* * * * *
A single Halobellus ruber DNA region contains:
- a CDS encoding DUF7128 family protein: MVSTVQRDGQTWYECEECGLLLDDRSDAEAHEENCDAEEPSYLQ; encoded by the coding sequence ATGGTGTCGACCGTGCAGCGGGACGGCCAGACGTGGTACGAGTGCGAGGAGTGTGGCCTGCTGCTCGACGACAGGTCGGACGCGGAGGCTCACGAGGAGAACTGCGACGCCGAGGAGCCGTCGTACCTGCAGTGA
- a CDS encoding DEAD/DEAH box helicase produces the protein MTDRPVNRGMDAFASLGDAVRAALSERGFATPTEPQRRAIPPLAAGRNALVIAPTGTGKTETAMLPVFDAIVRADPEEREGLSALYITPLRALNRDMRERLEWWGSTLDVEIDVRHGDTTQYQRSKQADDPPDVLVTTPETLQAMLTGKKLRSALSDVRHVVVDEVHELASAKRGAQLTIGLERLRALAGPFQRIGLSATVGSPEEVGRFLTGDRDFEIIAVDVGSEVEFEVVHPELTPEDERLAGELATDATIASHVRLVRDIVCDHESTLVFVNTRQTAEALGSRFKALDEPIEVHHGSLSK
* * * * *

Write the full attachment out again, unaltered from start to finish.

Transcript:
A single Halobellus ruber DNA region contains:
- a CDS encoding DUF7128 family protein: MVSTVQRDGQTWYECEECGLLLDDRSDAEAHEENCDAEEPSYLQ; encoded by the coding sequence ATGGTGTCGACCGTGCAGCGGGACGGCCAGACGTGGTACGAGTGCGAGGAGTGTGGCCTGCTGCTCGACGACAGGTCGGACGCGGAGGCTCACGAGGAGAACTGCGACGCCGAGGAGCCGTCGTACCTGCAGTGA
- a CDS encoding DEAD/DEAH box helicase produces the protein MTDRPVNRGMDAFASLGDAVRAALSERGFATPTEPQRRAIPPLAAGRNALVIAPTGTGKTETAMLPVFDAIVRADPEEREGLSALYITPLRALNRDMRERLEWWGSTLDVEIDVRHGDTTQYQRSKQADDPPDVLVTTPETLQAMLTGKKLRSALSDVRHVVVDEVHELASAKRGAQLTIGLERLRALAGPFQRIGLSATVGSPEEVGRFLTGDRDFEIIAVDVGSEVEFEVVHPELTPEDERLAGELATDATIASHVRLVRDIVCDHESTLVFVNTRQTAEALGSRFKALDEPIEVHHGSLSK